(2)Committing any act of sexual abuse, misconduct, or relations with a patient. The commission of and conviction for any act of sexual abuse, sexual misconduct, or attempted sexual misconduct, whether or not with a patient, shall be considered a crime substantially related to the qualifications, functions, or duties of a licensee. This paragraph shall not apply to sexual contact between any person licensed under this chapter and his or her spouse or person in an equivalent domestic relationship when that licensee provides optometry treatment to his or her spouse or person in an equivalent domestic relationship.

(3)Conviction of a crime that requires the person to register as a sex offender pursuant to Chapter 5.5 (commencing with Section 290) of Title 9 of Part 1 of the Penal Code. A conviction within the meaning of this paragraph means a plea or verdict of guilty or a conviction following a plea of nolo contendere. A conviction described in this paragraph shall be considered a crime substantially related to the qualifications, functions, or duties of a licensee.

(n)Repeated acts of excessive prescribing, furnishing or administering of controlled substances or dangerous drugs specified in Section 4022, or repeated acts of excessive treatment.

(o)Repeated acts of excessive use of diagnostic or therapeutic procedures, or repeated acts of excessive use of diagnostic or treatment facilities.

(p)The prescribing, furnishing, or administering of controlled substances or drugs specified in Section 4022, or treatment without a good faith prior examination of the patient and optometric reason.

(q)The failure to maintain adequate and accurate records relating to the provision of services to his or her patients.

(r)Performing, or holding oneself out as being able to perform, or offering to perform, any professional services beyond the scope of the license authorized by this chapter.

(s)The practice of optometry without a valid, unrevoked, unexpired license.

(t)The employing, directly or indirectly, of any suspended or unlicensed optometrist to perform any work for which an optometry license is required.

(u) Permitting another person to use the licensee’s optometry license for any purpose.

(v)Altering with fraudulent intent a license issued by the board, or using a fraudulently altered license, permit certification, or any registration issued by the board.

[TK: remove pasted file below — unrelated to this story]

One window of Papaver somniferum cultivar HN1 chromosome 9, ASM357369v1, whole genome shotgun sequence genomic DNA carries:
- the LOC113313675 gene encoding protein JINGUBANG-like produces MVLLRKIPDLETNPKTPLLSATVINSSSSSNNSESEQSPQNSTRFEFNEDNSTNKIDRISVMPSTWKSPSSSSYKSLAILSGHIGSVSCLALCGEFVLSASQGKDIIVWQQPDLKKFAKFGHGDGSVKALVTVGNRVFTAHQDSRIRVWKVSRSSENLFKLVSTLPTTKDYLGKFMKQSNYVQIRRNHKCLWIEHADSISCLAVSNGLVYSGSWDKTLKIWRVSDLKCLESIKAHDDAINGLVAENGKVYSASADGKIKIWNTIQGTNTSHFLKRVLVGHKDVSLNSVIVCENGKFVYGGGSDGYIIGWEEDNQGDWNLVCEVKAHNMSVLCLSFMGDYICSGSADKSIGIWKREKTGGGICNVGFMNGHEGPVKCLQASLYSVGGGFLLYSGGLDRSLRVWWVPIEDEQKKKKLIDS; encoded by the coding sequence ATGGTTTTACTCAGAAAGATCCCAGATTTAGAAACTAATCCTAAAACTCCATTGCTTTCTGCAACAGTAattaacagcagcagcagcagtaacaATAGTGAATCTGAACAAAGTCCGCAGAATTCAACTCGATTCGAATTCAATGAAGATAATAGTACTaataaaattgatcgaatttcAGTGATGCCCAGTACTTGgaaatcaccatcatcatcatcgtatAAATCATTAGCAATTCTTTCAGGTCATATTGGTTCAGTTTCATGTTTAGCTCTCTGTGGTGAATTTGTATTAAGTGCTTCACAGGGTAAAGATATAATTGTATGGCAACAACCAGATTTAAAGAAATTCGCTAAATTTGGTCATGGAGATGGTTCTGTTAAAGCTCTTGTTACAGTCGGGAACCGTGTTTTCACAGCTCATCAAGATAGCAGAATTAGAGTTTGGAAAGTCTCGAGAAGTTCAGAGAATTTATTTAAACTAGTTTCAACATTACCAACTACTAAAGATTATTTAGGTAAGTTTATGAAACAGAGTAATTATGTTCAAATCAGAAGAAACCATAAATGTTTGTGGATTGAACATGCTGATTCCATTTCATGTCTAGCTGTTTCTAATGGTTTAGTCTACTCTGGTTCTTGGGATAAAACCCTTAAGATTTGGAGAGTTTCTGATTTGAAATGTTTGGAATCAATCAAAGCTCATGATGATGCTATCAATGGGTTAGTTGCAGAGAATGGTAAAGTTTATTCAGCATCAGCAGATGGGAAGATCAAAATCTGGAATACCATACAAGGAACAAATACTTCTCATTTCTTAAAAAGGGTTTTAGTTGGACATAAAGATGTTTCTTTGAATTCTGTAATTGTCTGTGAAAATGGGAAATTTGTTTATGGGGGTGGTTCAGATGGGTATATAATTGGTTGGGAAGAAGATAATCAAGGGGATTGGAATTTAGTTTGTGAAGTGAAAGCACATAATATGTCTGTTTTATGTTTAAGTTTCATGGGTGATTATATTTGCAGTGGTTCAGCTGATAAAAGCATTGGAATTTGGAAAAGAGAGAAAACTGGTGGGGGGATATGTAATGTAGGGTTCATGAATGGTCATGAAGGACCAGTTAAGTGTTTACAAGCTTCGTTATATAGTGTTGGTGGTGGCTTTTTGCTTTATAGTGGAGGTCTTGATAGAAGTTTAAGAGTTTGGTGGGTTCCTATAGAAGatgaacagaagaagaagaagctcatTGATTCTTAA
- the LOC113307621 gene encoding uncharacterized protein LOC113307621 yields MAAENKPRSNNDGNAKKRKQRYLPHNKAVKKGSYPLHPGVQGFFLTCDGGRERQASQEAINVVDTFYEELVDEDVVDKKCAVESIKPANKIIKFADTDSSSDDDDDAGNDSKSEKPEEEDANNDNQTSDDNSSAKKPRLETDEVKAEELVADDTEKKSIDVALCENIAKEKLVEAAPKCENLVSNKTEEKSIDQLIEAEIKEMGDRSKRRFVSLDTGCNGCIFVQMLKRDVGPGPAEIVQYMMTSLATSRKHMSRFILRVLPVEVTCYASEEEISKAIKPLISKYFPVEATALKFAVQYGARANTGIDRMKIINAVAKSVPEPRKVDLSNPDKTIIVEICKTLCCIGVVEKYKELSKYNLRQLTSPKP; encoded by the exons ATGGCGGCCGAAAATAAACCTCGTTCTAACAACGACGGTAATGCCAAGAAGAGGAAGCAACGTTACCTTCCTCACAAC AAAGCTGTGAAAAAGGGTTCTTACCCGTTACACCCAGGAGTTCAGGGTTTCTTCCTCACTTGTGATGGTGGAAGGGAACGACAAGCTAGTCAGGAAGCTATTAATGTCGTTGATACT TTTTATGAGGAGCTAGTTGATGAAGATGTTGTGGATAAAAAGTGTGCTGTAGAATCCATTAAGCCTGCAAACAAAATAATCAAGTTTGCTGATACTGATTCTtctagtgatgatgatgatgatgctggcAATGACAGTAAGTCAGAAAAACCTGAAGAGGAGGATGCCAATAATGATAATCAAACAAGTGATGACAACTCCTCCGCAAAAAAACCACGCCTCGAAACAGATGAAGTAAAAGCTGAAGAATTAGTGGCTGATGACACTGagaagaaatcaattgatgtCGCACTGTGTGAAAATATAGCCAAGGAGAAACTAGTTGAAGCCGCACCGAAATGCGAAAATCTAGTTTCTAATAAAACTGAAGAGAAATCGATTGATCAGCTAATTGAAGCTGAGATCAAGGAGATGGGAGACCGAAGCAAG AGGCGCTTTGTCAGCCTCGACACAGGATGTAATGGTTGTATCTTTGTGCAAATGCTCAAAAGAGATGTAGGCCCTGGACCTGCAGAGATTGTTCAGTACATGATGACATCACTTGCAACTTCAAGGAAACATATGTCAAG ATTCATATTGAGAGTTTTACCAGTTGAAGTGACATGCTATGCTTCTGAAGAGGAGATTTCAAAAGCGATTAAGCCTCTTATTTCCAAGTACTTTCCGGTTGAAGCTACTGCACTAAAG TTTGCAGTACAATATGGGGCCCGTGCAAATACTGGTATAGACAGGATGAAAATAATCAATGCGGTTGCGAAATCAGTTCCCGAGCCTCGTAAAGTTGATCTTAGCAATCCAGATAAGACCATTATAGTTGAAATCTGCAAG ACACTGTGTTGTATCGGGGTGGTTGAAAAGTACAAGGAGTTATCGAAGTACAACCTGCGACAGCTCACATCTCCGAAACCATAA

(w)Except for good cause, the knowing failure to protect patients by failing to follow infection control guidelines of the board, thereby risking transmission of blood borne infectious diseases from optometrist to patient, from patient to patient, or from patient to optometrist. In administering this subdivision, the board shall consider the standards, regulations, and guidelines of the State Department of Public Health developed pursuant to Section 1250.11 of the Health and Safety Code and the standards, guidelines, and regulations pursuant to the California Occupational Safety and Health Act of 1973 (Part 1 (commencing with Section 6300) of Division 5 of the Labor Code) for preventing the transmission of HIV, hepatitis B, and other blood borne pathogens in health care settings. As necessary, the board may consult with the Medical Board of California, the Board of Podiatric Medicine, the Board of Registered Nursing, and the Board of Vocational Nursing and Psychiatric Technicians, to encourage appropriate consistency in the implementation of this subdivision.

(x)Failure or refusal to comply with a request for the clinical records of a patient, that is accompanied by that patient’s written authorization for release of records to the board, within 15 days of receiving the request and authorization, unless the licensee is unable to provide the documents within this time period for good cause.

(y) Failure to refer a patient to an appropriate physician if an examination of the eyes indicates a substantial likelihood of any pathology that requires the attention of that physician.

SEC. 4.

It is the intent of the Legislature that the Office of Statewide Health Planning and Development, under the Health Workforce Pilot Projects Program, designate a pilot project intended to test, demonstrate, and evaluate expanded roles for optometrists in the performance of management and treatment of diabetes mellitus, hypertension, and hypercholesterolemia.

SEC. 5.

No reimbursement is required by this act pursuant to Section 6 of Article XIII B of the California Constitution because the only costs that may be incurred by a local agency or school district will be incurred because this act creates a new crime or infraction, eliminates a crime or infraction, or changes the penalty for a crime or infraction, within the meaning of Section 17556 of the Government Code, or changes the definition of a crime within the meaning of Section 6 of Article XIII B of the California Constitution.